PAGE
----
230.Urgent authorisations (Part 5 of the new Schedule A1) may be given by the managing authority of a care home or hospital to provide a lawful basis for the deprivation of liberty where it is urgently required and where the qualifying requirements listed in Part 3 of the new Schedule A1 appear to be met, whilst a standard authorisation is being obtained. An urgent authorisation can only last for a maximum of 7 days unless in exceptional circumstances it is extended to 14 days by the supervisory body. An urgent authorisation must be in writing and the managing authority must keep a written record of their reasons for giving an urgent authorisation. The managing authority is required to take all practicable steps (verbally and in writing) to ensure that the person understands the effect of the authorisation and their right to apply to the Court of Protection and to notify any IMCA when an urgent authorisation is given.

231.The supervisory body may grant a request to extend an urgent authorisation for up to a further 7 days if there are exceptional reasons why it has not been possible to decide on a request for standard authorisation and it is essential that detention continues. This might occur for example if the best interests assessor has not been able to contact someone they are required to consult and considers that they cannot reach a judgment without doing so. An urgent authorisation ceases to be in force at the end of the period specified or earlier if a decision is reached on the application for a standard authorisation. The supervisory body must inform the relevant person and any IMCA involved when an urgent authorisation ceases to be in force.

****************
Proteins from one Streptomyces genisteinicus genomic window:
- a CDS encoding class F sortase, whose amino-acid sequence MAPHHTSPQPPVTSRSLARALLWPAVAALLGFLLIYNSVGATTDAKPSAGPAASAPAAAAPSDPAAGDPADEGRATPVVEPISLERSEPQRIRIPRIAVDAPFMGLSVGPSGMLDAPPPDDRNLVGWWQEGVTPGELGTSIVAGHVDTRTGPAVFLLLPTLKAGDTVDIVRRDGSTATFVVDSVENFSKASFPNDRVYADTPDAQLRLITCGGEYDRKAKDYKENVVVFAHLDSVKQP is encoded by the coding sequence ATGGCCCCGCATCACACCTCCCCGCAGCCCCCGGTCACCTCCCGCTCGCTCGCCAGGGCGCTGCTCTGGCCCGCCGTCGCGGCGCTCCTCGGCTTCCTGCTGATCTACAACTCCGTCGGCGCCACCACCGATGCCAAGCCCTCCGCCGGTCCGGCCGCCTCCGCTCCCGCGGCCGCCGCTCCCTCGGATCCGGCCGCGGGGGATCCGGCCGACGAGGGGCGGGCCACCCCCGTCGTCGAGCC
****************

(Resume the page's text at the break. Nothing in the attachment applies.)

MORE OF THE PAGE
232.The purpose of Part 6 of the new Schedule A1 is to provide a procedure for the authorisation to be suspended if the person becomes ineligible, for reasons other than their own objection, for less than 28 days. This is to allow for short periods of treatment under the 1983 Act.

233.If the person is to move to a different hospital or care home, the new managing authority must request a new authorisation, provided that the new detention would not be under the 1983 Act. The effect of this is that an authorisation will not be transferable to a new facility and a move, which is a significant change in the person's circumstances, will trigger a fresh assessment of whether the deprivation of liberty is in the person's best interests.

234.If the person does not move but the supervisory body changes, for example because of changes in a local authority boundary, the managing authority must apply for a variation of the authorisation, provided that none of the grounds for review are met (Part 7 of the new Schedule A1). The new supervisory body must make the variation if it is satisfied that there are no grounds for review and must notify the relevant person and their representative, managing authority and the former supervisory body. In urgent cases the variation can be made by the managing authority but must be confirmed by the supervisory body.